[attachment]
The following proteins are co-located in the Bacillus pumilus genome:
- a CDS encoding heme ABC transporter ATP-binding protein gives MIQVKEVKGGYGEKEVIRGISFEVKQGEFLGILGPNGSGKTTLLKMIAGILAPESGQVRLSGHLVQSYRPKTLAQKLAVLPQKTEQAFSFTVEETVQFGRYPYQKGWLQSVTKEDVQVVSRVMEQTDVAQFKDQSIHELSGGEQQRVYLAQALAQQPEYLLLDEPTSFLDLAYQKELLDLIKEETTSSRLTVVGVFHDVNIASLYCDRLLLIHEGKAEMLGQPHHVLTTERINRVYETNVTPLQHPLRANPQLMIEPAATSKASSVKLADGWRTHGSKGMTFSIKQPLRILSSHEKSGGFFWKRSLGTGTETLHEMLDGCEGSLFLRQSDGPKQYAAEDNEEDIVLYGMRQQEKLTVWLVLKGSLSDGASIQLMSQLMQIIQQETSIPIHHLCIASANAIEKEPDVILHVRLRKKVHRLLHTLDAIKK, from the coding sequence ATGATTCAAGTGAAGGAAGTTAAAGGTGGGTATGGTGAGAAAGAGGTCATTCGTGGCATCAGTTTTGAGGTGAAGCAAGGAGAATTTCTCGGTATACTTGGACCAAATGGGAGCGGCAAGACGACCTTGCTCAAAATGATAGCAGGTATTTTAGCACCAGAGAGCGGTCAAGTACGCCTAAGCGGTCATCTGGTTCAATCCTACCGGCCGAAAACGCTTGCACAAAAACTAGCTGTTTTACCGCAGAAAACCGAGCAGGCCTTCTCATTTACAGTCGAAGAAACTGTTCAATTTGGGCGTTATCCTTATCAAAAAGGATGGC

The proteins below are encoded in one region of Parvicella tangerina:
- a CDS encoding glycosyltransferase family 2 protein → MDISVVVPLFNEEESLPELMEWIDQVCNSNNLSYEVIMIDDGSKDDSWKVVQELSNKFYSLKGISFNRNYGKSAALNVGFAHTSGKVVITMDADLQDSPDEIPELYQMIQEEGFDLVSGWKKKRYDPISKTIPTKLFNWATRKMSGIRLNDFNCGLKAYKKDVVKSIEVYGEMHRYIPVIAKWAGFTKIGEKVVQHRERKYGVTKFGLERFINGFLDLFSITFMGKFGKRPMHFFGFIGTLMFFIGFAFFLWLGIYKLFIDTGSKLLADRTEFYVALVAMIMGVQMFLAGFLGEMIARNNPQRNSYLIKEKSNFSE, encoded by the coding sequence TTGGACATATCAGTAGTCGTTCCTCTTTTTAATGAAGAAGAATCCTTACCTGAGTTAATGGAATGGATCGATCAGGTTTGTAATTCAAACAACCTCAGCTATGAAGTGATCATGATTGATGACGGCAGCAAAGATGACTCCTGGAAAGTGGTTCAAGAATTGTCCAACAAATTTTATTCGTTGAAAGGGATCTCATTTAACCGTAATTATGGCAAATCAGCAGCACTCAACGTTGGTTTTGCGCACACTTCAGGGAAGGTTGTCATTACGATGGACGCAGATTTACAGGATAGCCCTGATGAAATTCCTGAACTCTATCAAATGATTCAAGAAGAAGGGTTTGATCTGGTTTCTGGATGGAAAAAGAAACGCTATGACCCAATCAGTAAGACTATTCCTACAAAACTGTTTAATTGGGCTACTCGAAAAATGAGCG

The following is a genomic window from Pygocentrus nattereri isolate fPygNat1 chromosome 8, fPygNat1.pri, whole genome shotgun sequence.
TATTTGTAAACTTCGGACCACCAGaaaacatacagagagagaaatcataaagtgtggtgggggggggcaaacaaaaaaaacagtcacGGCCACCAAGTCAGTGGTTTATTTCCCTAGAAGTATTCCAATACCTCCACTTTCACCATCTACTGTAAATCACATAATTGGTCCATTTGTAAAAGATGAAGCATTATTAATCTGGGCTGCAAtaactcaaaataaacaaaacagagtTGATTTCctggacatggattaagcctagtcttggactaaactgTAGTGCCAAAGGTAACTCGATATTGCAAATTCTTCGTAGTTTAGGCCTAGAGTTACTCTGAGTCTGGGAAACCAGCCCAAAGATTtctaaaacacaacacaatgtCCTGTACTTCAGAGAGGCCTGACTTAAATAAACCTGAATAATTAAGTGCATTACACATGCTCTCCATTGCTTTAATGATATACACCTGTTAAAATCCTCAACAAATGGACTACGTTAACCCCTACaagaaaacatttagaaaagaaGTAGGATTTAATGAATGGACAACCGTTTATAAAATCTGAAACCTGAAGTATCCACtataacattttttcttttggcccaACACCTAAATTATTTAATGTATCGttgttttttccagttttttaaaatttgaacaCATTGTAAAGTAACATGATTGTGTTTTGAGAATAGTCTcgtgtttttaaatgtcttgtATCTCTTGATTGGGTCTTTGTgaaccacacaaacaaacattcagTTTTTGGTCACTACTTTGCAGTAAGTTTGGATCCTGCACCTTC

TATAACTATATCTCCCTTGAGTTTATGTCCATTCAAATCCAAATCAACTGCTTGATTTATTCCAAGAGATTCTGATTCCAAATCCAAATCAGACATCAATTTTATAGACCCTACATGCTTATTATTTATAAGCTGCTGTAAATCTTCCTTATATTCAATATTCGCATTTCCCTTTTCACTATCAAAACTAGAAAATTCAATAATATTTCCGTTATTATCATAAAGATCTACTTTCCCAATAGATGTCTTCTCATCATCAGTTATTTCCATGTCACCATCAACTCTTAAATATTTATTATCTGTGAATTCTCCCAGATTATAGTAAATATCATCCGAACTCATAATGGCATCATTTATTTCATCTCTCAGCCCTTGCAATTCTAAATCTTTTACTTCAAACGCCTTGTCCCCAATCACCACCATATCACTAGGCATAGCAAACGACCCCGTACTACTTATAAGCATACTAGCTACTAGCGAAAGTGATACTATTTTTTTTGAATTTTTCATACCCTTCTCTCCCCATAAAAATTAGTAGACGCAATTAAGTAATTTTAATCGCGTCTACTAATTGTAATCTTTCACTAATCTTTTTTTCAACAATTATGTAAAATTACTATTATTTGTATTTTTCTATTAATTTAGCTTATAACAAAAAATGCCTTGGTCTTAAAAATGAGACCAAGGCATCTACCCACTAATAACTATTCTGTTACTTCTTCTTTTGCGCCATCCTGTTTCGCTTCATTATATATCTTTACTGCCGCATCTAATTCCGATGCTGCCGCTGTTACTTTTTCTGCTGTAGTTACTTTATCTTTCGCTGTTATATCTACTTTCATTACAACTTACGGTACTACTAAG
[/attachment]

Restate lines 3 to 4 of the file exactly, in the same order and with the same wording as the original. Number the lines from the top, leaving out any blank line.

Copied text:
The proteins below are encoded in one region of Parvicella tangerina:
- a CDS encoding glycosyltransferase family 2 protein → MDISVVVPLFNEEESLPELMEWIDQVCNSNNLSYEVIMIDDGSKDDSWKVVQELSNKFYSLKGISFNRNYGKSAALNVGFAHTSGKVVITMDADLQDSPDEIPELYQMIQEEGFDLVSGWKKKRYDPISKTIPTKLFNWATRKMSGIRLNDFNCGLKAYKKDVVKSIEVYGEMHRYIPVIAKWAGFTKIGEKVVQHRERKYGVTKFGLERFINGFLDLFSITFMGKFGKRPMHFFGFIGTLMFFIGFAFFLWLGIYKLFIDTGSKLLADRTEFYVALVAMIMGVQMFLAGFLGEMIARNNPQRNSYLIKEKSNFSE, encoded by the coding sequence TTGGACATATCAGTAGTCGTTCCTCTTTTTAATGAAGAAGAATCCTTACCTGAGTTAATGGAATGGATCGATCAGGTTTGTAATTCAAACAACCTCAGCTATGAAGTGATCATGATTGATGACGGCAGCAAAGATGACTCCTGGAAAGTGGTTCAAGAATTGTCCAACAAATTTTATTCGTTGAAAGGGATCTCATTTAACCGTAATTATGGCAAATCAGCAGCACTCAACGTTGGTTTTGCGCACACTTCAGGGAAGGTTGTCATTACGATGGACGCAGATTTACAGGATAGCCCTGATGAAATTCCTGAACTCTATCAAATGATTCAAGAAGAAGGGTTTGATCTGGTTTCTGGATGGAAAAAGAAACGCTATGACCCAATCAGTAAGACTATTCCTACAAAACTGTTTAATTGGGCTACTCGAAAAATGAGCG